And why should I be able to have a Mac and not be left “wanting”?

          12. Frankly, I’m not sure why you aren’t as upset with HDCP, especially if you are all about open, which HDCP is the exact opposite.


          13. I don’t like HDCP, but it’s required. That blame lies with the Blu_Ray consortium. Apple’s not including it is their fault.

          14. The only odd thing I find is that Apple is (was?) part of the Blu-ray consortium. Maybe they know something about the licensing than the public does.


          15. I’m sure that’s where the “bag of hurt” lies. These are premium priced products however, and I have little sympathy for the supplier paying licensing fees for a premium item. Or, if BR were an option, they could be passed to the option.

          16. I’m really slow in catching up with this, but it is certainly not true that apple has prohibited the use of Blu-ray. It just chose not to build in support, and I think that is a wise decision because the number of people for whom BR is worthwhile is pretty small. If you want to play or author BR on your iMac or iBook, the choice is yours with an external drive. But Apple has clearly decided that internal optical drives are not part of the long-term design goal.

          17. I think my comments clearly object to the inhibition of third parties supporting it. I don’t care if Apple themselves provide the drives.

            Lack of HDCP support is what stops it. The OS doesn’t support it (even as an option). Any Apple display does not support it, including the iMac. The few programs that permit third party BR drives to work require an internet connection to download the decryption keys (essentially ripping the BR on the fly).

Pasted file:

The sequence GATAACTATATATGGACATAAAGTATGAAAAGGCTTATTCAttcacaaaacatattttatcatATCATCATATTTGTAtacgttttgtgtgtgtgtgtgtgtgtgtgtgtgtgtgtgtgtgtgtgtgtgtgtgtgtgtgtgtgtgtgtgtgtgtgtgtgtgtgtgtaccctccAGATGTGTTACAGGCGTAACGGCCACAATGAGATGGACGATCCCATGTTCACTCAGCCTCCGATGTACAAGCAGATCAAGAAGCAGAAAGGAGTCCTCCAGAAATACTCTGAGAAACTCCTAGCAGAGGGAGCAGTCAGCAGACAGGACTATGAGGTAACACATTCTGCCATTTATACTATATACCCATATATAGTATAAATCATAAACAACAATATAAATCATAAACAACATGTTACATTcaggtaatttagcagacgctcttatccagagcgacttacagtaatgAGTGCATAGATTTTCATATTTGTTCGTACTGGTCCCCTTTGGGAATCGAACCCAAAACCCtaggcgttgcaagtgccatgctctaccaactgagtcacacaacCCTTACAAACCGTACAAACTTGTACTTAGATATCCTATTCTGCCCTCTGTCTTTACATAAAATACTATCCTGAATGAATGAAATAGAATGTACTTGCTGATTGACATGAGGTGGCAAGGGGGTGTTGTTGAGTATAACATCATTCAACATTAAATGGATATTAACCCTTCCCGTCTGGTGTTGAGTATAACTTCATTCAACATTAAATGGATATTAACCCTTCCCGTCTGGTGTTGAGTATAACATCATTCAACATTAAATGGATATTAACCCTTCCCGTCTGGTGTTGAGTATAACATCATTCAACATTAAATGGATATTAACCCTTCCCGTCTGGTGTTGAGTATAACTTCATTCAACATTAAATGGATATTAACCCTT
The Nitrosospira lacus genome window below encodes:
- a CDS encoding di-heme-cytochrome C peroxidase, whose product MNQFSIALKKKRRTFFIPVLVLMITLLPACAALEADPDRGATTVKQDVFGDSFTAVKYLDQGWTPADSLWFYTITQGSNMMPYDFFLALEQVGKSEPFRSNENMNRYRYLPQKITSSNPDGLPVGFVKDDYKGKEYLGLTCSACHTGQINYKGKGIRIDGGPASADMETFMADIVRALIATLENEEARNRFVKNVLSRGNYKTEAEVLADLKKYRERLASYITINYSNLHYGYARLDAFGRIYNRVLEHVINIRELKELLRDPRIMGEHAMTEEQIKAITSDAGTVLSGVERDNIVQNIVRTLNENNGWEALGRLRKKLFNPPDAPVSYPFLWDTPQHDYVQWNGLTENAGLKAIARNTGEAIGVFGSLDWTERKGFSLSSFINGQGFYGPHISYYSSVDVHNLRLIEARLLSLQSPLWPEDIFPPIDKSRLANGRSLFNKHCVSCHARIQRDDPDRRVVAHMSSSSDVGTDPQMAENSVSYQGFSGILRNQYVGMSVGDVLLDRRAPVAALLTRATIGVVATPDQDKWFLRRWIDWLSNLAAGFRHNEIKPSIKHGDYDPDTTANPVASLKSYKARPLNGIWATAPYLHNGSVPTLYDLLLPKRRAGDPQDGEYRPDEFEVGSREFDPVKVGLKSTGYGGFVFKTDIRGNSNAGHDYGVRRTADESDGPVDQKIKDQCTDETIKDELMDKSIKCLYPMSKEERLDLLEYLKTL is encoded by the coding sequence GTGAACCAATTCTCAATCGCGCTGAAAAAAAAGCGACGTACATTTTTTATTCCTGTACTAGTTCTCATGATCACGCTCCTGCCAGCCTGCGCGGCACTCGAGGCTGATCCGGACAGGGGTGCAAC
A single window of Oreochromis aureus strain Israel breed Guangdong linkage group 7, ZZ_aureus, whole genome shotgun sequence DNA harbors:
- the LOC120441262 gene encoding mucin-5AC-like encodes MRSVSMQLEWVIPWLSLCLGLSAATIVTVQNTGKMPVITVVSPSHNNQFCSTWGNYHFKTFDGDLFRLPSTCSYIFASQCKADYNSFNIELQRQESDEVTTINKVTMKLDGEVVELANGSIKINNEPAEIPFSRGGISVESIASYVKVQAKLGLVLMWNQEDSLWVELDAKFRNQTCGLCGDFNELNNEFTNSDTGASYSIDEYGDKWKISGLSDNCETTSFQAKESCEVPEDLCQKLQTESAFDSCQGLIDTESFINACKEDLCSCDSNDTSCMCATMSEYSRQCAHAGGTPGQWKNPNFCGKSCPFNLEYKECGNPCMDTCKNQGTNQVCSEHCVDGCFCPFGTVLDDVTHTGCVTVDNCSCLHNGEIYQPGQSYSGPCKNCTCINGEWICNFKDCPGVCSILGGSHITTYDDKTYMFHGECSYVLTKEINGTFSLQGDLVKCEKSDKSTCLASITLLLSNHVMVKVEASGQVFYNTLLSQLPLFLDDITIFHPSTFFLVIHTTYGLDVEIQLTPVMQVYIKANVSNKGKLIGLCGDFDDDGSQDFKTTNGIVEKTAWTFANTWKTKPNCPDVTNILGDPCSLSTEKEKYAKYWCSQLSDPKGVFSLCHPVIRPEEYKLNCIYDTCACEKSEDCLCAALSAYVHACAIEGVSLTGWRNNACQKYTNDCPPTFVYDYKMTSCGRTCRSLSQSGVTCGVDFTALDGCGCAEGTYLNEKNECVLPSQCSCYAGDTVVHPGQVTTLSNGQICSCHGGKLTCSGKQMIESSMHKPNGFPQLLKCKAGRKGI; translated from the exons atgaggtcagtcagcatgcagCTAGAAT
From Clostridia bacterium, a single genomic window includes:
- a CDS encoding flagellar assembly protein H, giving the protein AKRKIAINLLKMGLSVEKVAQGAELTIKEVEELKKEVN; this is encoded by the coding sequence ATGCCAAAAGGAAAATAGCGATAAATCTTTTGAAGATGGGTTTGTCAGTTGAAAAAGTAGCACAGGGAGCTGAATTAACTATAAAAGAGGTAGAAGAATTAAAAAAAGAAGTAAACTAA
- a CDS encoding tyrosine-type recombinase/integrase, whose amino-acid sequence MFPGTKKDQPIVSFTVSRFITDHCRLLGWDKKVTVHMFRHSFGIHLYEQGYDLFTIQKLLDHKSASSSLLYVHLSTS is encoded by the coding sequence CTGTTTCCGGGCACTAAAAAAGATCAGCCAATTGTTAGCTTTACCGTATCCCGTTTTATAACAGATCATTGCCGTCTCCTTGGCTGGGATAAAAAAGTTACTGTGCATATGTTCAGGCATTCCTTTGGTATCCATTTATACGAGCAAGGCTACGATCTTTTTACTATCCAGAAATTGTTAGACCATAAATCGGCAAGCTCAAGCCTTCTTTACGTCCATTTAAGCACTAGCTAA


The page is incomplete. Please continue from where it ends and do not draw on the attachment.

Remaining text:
Though we can debate BR over streaming, I don’t care if it’s one person that wants it. The computer should not be an obstacle. It should be an enabler.

          18. That’s not entirely true. Apple does (or did at one point) support HDCP. Blu-ray is not the only place it is required. You can stream a movie that requires HDCP. After that it is up to the screen to support HDCP. DVI works. VGA does not. No amount of HDCP/Blu-ray support will allow a Blu-ray or any HDCP content to display over a VGA connection.

            And if you check out the OWC blog there is a software player that will play Blu-ray movies on their drive.


          19. True.
            The OWC player needs to be connected to the internet to download the encryption keys (tantamount to ripping on the fly), and from what I read performs horribly.

          20. The most recent blog post from OWC, they seem pleased with the performance.


          21. Have you considered that there may be technical reasons beyond mere licensing costs that prevented Apple from deploying Blu-Ray on OS X? That “bag of hurt” encompasses the technical requirements for including of Blu-Ray along with licensing fees.